Now researchers have found that drinking water near natural gas wells that have been fracked has the potential to become contaminated.
According to new research, increased amounts of methane and other stray gases have been found in drinking water near natural gas wells in Pennsylvania’s gas-rich Marcellus shale region. Concentrations of methane, for example, were sometimes found to be six times higher in drinking water located within one kilometer of drilling operations.
“The bottom line is strong evidence for gas leaking into drinking water in some cases,” Robert Jackson, an environmental scientist at Duke University in Durham, N.C., told NBC News. “We think the likeliest explanation is leaky wells,” he added.
The process of fracking to produce natural gas from shale rock formations involves shooting several million gallons of water laced with chemicals and sand deep underground to break apart chunks of shale, in order to unlock natural gas, which then escapes through cracks and fissures into wells.
It is this water that has been linked to earthquakes, since each drill site, whether oil or gas, requires between three and five million gallons of water per frack, much of which is disposed of underground, causing enormous pressure.
And now this new threat: contaminated drinking water.
Pennsylvania is currently in the midst of a huge transformation, thanks to the Marcellus Shale, a 600-mile underground formation brimming with natural gas. It has even caused the state to be dubbed the “Saudi Arabia” of natural gas.
The Marcellus cuts across six adjacent states including Ohio, Virginia and New York, but it is the Keystone State that is throwing itself into harnessing the formation to reap a natural gas fortune.
But what is the cost of this boom to the health of people living there?
Jackson and his colleagues already found high concentrations of methane near natural gas wells in earlier studies, and this new report, in which they analyzed 141 drinking water samples from private wells across northeastern Pennsylvania, builds on that.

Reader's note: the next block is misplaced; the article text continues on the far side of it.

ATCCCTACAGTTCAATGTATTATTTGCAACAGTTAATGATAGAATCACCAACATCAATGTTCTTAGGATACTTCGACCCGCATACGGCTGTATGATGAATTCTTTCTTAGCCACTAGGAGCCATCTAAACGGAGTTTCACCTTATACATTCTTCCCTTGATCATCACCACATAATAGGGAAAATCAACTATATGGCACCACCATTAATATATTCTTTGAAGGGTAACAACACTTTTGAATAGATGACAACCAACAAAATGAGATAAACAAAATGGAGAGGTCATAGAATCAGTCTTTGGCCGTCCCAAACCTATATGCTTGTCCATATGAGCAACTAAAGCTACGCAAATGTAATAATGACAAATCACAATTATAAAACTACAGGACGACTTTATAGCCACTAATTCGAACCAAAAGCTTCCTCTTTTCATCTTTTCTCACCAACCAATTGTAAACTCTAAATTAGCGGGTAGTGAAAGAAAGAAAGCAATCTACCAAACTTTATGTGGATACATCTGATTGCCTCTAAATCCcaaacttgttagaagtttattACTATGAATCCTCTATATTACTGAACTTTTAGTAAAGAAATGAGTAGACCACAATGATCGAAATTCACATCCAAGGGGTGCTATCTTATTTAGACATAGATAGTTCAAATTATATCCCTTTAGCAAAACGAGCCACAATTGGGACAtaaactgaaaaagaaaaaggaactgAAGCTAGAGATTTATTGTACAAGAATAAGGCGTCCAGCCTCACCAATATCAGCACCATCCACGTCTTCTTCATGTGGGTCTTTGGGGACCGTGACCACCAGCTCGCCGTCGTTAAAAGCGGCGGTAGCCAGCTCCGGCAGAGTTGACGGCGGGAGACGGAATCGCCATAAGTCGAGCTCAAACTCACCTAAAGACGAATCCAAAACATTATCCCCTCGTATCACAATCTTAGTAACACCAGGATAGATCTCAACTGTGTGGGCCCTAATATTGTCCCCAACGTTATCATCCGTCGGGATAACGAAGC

Specifically, they found higher ethane and propane concentrations, in addition to the higher amounts of methane.
From NBC news:
The researchers also conducted chemical analyses of hydrocarbon and helium that suggest the gas found in some instances comes not just from the ground, but from leaky steel pipes used in the extraction system, Jackson added.
“If you have a casing leak (in the tubing), you might expect to see other things through time,” he noted, “not just the gases, but whatever is coming up out of the well.”
The methane contamination may be a result of cracks in the cement that surrounds the outside of the steel tubing and serves as a barrier between the rock that is drilled through and the well. An improper cement job, Jackson explained, could permit gas from a pocket at mid-depth to move into the space outside the well, and move up to the drinking water.
Those opposed to this conclusion say that no research was done on these drinking water wells before the onset of drilling, so it’s impossible to know for sure that fracking is the direct cause of the higher methane contamination near natural gas drilling.
Recognizing this, Jackson and his team are working to build their baseline data, but in order to do so, they need greater disclosure from the natural gas industry through the release of well records. This has not been forthcoming.
Their goal is not to stop the practice of fracking, but to understand why problems occur, in order to prevent them and make things work better.
The reality is that fracking exists now and in Pennsylvania, at least, trying to stop it would be unproductive. But it is important to ensure that all safety issues are taken extremely seriously.
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